Cannabis Regulation in Nevada: A Guide for Potential Entrants into the Marketplace

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As all stakeholders in the cannabis industry are well aware, medicinal and recreational marijuana cultivation and dispensing is a high-profile, heavily regulated industry. Currently, marijuana and cannabinoids are classified as Schedule I drugs by the federal government. However, despite this restriction, 25 states and the District of Columbia currently have laws exempting authorized medicinal marijuana use from criminal prosecution within that state. Additionally, Alaska, Colorado, the District of Columbia, Oregon and Washington have exempted recreational marijuana use from criminal prosecution within the state, with five states, including Nevada, set to vote on similar ballot measures.

The ever-shifting landscape of marijuana regulations on a state-by-state basis and associated changes in federal government policies create a difficult regulatory landscape for those seeking to enter the exploding cannabis marketplace.

Current Nevada Medicinal Marijuana Regulations

Nevada enacted legislation which permits the use, cultivation, possession and sale of medicinal marijuana within the State of Nevada. The statute permits physicians to provide a registry identification card to individuals with certain statutorily defined illnesses to purchase marijuana from licensed dispensaries.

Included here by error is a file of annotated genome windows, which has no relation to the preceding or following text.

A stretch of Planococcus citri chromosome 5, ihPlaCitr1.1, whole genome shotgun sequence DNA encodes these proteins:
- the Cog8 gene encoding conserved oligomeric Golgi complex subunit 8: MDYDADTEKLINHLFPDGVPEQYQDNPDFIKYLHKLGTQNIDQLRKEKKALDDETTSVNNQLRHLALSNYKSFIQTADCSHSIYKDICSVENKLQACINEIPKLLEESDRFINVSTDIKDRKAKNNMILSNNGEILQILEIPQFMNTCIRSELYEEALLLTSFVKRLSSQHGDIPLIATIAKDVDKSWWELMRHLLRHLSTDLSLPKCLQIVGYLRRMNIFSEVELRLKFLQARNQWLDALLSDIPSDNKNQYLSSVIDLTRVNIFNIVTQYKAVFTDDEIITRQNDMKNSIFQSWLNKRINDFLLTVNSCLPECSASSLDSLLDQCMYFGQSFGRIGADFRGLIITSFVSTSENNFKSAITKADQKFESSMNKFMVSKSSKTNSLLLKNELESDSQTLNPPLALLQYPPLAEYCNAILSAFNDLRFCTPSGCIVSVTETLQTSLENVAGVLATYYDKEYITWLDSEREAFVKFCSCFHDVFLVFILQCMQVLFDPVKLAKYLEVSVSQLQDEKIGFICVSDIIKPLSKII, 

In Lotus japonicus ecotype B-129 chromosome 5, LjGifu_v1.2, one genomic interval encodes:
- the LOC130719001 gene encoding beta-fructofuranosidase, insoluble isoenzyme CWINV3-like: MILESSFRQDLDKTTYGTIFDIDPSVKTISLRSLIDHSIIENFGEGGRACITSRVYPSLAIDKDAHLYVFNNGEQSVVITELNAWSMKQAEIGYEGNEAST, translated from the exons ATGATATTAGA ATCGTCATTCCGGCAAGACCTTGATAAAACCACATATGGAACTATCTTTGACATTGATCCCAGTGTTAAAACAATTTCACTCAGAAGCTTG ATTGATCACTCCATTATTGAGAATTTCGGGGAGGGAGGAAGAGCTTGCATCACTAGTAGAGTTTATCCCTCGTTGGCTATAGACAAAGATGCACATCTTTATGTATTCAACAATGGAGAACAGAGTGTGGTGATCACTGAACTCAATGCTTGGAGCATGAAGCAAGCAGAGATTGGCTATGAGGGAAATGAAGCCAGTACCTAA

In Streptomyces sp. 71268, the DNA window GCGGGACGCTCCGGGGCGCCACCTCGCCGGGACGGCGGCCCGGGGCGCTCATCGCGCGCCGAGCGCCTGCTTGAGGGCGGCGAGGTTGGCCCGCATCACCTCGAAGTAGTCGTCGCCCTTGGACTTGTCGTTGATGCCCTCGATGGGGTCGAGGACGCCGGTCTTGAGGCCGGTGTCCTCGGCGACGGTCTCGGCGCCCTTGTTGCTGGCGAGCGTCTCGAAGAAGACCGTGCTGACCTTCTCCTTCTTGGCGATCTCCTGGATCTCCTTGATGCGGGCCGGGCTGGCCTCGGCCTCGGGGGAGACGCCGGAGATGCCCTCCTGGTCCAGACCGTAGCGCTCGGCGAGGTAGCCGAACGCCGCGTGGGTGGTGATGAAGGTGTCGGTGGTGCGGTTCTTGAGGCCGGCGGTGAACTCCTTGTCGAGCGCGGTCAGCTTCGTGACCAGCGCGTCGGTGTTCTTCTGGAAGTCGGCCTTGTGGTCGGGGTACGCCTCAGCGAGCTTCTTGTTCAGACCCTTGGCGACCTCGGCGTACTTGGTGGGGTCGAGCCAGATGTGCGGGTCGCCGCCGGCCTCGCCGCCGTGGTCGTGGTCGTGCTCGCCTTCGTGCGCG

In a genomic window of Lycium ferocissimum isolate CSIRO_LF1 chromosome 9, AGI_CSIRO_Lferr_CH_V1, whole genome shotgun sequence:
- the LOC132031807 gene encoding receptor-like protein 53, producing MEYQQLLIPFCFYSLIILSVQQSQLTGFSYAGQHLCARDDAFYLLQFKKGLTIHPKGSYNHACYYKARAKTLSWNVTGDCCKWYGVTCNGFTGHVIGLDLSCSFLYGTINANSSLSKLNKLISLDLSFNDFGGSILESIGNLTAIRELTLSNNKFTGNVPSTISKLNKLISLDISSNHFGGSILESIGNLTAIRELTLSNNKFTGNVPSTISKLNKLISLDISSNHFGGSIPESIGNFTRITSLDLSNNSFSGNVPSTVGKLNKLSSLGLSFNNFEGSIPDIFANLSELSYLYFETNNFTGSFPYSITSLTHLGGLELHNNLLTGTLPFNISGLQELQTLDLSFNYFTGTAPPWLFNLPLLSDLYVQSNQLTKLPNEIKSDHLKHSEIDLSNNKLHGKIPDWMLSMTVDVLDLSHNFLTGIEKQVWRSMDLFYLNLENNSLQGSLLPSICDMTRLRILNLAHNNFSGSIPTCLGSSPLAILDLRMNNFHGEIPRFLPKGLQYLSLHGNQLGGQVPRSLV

Nevada law permits four classifications of medical marijuana establishments to obtain registration certificates to legally operate within the marketplace:

  • Medical marijuana dispensaries are permitted to sell and dispense marijuana to holders of a valid medical marijuana registry identification card.
  • Cultivation facilities are permitted to acquire and grow marijuana to be sold to marijuana dispensaries and production facilities.
  • Medical marijuana production facilities are permitted to manufacture edible marijuana products and marijuana-infused products to be sold to medical marijuana dispensaries.
  • Medical marijuana testing laboratories are permitted to test marijuana, edible marijuana products and marijuana-infused products which will be sold within the state.